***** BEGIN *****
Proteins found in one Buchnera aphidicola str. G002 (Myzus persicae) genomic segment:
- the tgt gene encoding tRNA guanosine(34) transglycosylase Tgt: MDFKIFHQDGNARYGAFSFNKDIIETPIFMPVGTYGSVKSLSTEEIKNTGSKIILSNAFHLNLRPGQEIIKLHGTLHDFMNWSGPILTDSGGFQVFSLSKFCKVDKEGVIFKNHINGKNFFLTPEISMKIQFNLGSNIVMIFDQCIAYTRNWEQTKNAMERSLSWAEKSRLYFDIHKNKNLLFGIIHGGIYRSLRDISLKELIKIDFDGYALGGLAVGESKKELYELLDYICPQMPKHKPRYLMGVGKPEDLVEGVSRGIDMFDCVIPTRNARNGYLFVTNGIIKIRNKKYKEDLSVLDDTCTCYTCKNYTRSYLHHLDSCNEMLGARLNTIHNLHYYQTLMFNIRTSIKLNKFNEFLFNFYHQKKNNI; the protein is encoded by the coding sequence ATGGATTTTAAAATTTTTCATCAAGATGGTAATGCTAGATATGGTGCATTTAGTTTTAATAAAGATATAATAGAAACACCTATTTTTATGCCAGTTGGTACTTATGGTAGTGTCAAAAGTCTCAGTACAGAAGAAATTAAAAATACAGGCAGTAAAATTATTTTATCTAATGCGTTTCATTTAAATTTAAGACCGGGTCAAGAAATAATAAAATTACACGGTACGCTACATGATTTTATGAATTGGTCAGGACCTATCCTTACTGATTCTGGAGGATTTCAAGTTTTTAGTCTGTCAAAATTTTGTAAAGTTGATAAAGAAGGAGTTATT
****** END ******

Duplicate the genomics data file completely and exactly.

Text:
Proteins found in one Buchnera aphidicola str. G002 (Myzus persicae) genomic segment:
- the tgt gene encoding tRNA guanosine(34) transglycosylase Tgt: MDFKIFHQDGNARYGAFSFNKDIIETPIFMPVGTYGSVKSLSTEEIKNTGSKIILSNAFHLNLRPGQEIIKLHGTLHDFMNWSGPILTDSGGFQVFSLSKFCKVDKEGVIFKNHINGKNFFLTPEISMKIQFNLGSNIVMIFDQCIAYTRNWEQTKNAMERSLSWAEKSRLYFDIHKNKNLLFGIIHGGIYRSLRDISLKELIKIDFDGYALGGLAVGESKKELYELLDYICPQMPKHKPRYLMGVGKPEDLVEGVSRGIDMFDCVIPTRNARNGYLFVTNGIIKIRNKKYKEDLSVLDDTCTCYTCKNYTRSYLHHLDSCNEMLGARLNTIHNLHYYQTLMFNIRTSIKLNKFNEFLFNFYHQKKNNI; the protein is encoded by the coding sequence ATGGATTTTAAAATTTTTCATCAAGATGGTAATGCTAGATATGGTGCATTTAGTTTTAATAAAGATATAATAGAAACACCTATTTTTATGCCAGTTGGTACTTATGGTAGTGTCAAAAGTCTCAGTACAGAAGAAATTAAAAATACAGGCAGTAAAATTATTTTATCTAATGCGTTTCATTTAAATTTAAGACCGGGTCAAGAAATAATAAAATTACACGGTACGCTACATGATTTTATGAATTGGTCAGGACCTATCCTTACTGATTCTGGAGGATTTCAAGTTTTTAGTCTGTCAAAATTTTGTAAAGTTGATAAAGAAGGAGTTATT